Social Security’s humble origins

SOCIAL SECURITY’S HUMBLE ORIGINS…. When President Obama was doing his best to defend his tax deal with congressional Republicans to the left the other day, he emphasized to his allies that “in order to get stuff done, we’re going to compromise.”

To bolster his case, the president noted, “This is why FDR, when he started Social Security, it only affected widows and orphans. You did not qualify. And yet now it is something that really helps a lot of people. When Medicare was started, it was a small program. It grew. Under the criteria that you just set out, each of those were betrayals of some abstract ideal.”

To be sure, the president was overstating matters — Social Security did more than affect “widows and orphans” at the time of its passage. Paul Krugman is troubled that “Obama doesn’t know this history.”

This is all wrong: both programs were huge from the start. From the beginning, Social Security applied to all private-sector workers, except those in agriculture, domestic service, or casual employment — and yes, those exceptions happened to exclude the majority of African-Americans. Still, it was by no means a small program that grew big. Medicare covered everyone 65 and older right from the beginning, although initially it only provided hospital insurance.

I’m loath to disagree with Krugman, and it’s clear that the president’s assessment was at best incomplete, but my read on social insurance history is slightly different.

On Medicare, Krugman’s right, it was pretty ambitious at its start. It all but ignored people with disabilities, it didn’t cover prescription drugs, and made no allowances for home health services, but in general, Medicare started quite strong.

Social Security, however, is another story.

No self-respecting liberal today would support Franklin Roosevelt’s original Social Security Act. It excluded agricultural workers — a huge part of the economy in 1935, and one in which Latinos have traditionally worked. It excluded domestic workers, which included countless African Americans and immigrants. It did not cover the self-employed, or state and local government employees, or railroad employees, or federal employees or employees of nonprofits. It didn’t even cover the clergy. FDR’s Social Security Act did not have benefits for dependents or survivors. It did not have a cost-of-living increase. If you became disabled and couldn’t work, you got nothing from Social Security.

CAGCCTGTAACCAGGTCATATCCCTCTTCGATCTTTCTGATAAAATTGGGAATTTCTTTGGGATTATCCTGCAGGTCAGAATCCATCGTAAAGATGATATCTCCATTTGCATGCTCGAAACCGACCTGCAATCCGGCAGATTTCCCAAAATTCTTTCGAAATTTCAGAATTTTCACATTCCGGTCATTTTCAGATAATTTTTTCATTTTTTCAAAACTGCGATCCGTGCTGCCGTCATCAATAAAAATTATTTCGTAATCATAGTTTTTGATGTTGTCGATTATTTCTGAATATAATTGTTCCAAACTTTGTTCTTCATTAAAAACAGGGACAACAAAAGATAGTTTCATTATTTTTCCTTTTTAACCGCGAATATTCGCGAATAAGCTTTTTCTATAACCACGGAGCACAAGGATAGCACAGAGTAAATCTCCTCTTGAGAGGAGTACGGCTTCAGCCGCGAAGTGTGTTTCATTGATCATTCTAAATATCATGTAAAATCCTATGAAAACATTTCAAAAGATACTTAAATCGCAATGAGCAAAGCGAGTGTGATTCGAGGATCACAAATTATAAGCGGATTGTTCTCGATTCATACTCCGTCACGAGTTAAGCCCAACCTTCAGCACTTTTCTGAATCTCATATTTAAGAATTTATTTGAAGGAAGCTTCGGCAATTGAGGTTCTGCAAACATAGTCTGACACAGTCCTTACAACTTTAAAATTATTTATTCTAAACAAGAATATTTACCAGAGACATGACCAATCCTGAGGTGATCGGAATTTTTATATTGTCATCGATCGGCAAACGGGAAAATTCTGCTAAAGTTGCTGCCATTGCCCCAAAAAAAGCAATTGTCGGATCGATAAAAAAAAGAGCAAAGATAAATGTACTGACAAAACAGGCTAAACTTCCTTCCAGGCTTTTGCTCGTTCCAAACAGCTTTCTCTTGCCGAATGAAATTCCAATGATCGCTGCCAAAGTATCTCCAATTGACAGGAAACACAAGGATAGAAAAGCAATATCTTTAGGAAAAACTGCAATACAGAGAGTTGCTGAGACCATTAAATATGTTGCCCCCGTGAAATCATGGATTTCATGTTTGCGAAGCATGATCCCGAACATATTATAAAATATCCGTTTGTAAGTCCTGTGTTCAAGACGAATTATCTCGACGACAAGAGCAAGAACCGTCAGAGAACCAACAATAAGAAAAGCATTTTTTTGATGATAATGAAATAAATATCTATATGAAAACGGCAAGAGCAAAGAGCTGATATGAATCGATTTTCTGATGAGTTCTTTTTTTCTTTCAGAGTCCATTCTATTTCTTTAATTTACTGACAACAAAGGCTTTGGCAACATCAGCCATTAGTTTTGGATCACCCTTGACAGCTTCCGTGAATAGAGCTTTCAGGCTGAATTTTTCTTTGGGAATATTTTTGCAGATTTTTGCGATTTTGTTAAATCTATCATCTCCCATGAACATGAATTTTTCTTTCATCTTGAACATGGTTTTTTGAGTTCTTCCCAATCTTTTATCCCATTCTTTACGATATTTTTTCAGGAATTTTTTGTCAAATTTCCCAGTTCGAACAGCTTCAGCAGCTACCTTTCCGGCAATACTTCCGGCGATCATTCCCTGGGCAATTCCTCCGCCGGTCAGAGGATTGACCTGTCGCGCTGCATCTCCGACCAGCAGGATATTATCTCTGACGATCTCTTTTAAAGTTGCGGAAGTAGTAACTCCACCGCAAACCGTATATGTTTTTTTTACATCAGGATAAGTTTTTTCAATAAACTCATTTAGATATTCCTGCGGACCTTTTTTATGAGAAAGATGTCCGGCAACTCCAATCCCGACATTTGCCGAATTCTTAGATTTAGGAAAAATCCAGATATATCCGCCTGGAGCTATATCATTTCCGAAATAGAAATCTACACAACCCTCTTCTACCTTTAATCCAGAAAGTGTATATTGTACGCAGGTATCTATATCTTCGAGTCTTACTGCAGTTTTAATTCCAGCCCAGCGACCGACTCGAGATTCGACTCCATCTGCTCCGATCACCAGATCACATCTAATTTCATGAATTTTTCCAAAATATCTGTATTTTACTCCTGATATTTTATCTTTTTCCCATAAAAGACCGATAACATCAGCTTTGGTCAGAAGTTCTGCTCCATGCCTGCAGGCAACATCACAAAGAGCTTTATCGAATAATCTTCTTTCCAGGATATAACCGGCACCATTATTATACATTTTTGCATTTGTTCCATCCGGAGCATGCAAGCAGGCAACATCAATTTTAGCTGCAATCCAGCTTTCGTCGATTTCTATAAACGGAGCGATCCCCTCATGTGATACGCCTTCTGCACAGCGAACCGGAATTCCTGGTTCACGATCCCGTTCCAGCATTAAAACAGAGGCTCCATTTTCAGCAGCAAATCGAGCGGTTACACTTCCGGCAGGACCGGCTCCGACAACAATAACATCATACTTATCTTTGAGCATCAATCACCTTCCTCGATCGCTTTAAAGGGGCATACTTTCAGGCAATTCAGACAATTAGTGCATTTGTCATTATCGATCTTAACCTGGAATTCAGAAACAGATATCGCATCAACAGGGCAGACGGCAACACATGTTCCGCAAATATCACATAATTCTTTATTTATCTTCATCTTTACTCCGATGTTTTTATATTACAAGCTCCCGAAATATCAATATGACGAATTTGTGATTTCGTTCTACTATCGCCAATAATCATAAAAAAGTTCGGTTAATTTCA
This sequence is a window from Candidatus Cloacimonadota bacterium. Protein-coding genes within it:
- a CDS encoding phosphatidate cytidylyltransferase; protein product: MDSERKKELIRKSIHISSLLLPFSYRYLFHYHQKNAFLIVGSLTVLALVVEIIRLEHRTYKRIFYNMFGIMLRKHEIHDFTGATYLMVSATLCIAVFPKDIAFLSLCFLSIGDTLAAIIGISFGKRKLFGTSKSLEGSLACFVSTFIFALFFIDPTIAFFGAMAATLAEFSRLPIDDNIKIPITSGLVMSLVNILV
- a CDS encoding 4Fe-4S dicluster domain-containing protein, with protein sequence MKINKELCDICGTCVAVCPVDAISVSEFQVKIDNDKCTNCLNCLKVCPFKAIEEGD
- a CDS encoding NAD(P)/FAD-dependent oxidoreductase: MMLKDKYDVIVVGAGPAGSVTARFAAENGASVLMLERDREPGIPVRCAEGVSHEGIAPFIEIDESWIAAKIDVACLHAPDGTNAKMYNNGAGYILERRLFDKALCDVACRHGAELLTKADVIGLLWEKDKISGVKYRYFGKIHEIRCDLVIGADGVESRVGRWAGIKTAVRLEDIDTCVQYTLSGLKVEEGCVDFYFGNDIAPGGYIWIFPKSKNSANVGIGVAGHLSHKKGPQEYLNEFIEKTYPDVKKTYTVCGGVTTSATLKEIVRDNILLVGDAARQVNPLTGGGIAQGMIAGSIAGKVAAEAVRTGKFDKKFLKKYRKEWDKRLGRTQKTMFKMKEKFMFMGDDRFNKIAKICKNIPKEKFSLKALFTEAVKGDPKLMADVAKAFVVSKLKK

John Judis noted earlier this year that the original Social Security Act “was a bare shell of what it became in the 1950s after amendment. Benefits were nugatory. And most important, coverage was denied to wide swaths of the workforce.”

And why was it so limited? Because Franklin Delano Roosevelt had to cut deals with conservatives — many of whom were motivated by nothing more than racism — in order to get the legislation passed. FDR knew he was betraying his principles and even some of his own supporters at the time, but he considered the goal of getting Social Security in place paramount, even if it was incomplete, even if it left Americans in need out.

At the time, The Nation ran scathing pieces against Roosevelt and the Social Security, condemning the “betrayal,” and accusing FDR’s White House of possibly dealing “a death blow” to social-insurance movement “for many years.”

Under the circumstances, this history seems relevant.